At best leftists are arguing for controls on a border to be less onerous. But see, I’m explaining this and it requires an entire article. In a political debate, I would’ve already lost because these are all new concepts.

        Perhaps there are right wingers who want the United States to have borders like the demilitarized zone between the Koreas or the border between India and Pakistan (effectively) or the Berlin Wall (closed borders). I don’t know.

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        1. I think you are mistaken about what the radical faction wants. I have talked to quite a few people over the years who very literally want no borders at all. In academia, it’s not even a position. It’s the position. Borders are immoral and shouldn’t exist. It’s considered a given.

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            1. Hey, I’m not even in a really cooky field. Those folks are much worse.

              I suggest looking at the titles of MLA conference talks. It’s genuinely creepy.

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              1. Yeah, your part of academia seems a lot more radical than mine, too. Now I do believe that most people at the MLA are probably against borders, and I’m wondering if there is some link between the academic elite (which is how I would categorize the vast majority of MLA panelists) and this particular radical position. And maybe many professors educated at elite institutions, but teaching at non-elite schools, also hold more radical, unrealistic views.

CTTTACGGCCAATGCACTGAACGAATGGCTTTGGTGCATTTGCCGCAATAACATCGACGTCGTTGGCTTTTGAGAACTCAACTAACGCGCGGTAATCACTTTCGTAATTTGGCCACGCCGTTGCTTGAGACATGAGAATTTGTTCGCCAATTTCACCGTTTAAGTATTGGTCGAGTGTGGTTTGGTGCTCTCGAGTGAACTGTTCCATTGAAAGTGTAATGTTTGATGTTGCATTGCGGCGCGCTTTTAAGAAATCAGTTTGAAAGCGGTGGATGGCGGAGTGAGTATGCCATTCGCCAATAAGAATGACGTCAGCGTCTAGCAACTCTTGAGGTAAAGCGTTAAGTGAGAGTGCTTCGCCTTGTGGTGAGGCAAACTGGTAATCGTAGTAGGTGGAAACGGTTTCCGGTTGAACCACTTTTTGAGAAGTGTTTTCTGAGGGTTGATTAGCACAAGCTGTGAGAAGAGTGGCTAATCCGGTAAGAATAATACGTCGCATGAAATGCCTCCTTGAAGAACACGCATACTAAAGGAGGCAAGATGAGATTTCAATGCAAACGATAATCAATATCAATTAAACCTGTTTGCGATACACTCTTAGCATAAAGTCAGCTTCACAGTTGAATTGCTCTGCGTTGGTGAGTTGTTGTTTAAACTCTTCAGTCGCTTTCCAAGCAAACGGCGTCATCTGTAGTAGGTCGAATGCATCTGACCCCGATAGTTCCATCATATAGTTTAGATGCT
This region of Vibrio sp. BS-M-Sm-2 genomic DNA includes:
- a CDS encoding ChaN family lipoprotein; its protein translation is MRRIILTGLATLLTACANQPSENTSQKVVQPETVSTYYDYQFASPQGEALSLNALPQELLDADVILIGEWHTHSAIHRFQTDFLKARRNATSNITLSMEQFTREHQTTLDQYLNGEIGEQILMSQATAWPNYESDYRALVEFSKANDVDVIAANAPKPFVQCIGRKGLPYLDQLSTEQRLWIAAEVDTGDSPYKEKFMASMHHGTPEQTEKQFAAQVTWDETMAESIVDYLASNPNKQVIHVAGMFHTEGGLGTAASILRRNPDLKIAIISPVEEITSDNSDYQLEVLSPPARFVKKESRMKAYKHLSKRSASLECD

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  2. Amazingly this tweet isn’t ratio-ed but he has way too many responses.

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  3. Borders are seriously troublesome to the neoliberal mindset.
    They reflect, among other things, collective differences between peoples which aren’t supposed to exist. You cross a line and people look and/or act differently or speak a different language. This is a source of serious cognitive dissonance for people who believe (or want to believe) that human beings are interchangeable widgets.
    Ultimately they want a proportionate mix of languages, ethnicities and races everywhere in the world so they can maintain this illusion and ascribe any differences that do manifest themselves to the individuals’ ineffable essence rather than biological and social realities.

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      1. Apparently, Bernie Sanders said that open borders was a Koch Brothers project and we need to preserve the nation-state before he was eviscerated for it by his own party. Because it’s the dogma now.

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  4. // I have talked to quite a few people over the years who very literally want no borders at all. In academia, it’s not even a position. It’s the position.

    This should read: “In AMERICAN (and Western European?) academia, it’s not even a position. It’s the position. ”

    I doubt the same is true for Eastern European, Middle Eastern, African and Spanish academic circles, to list just a few.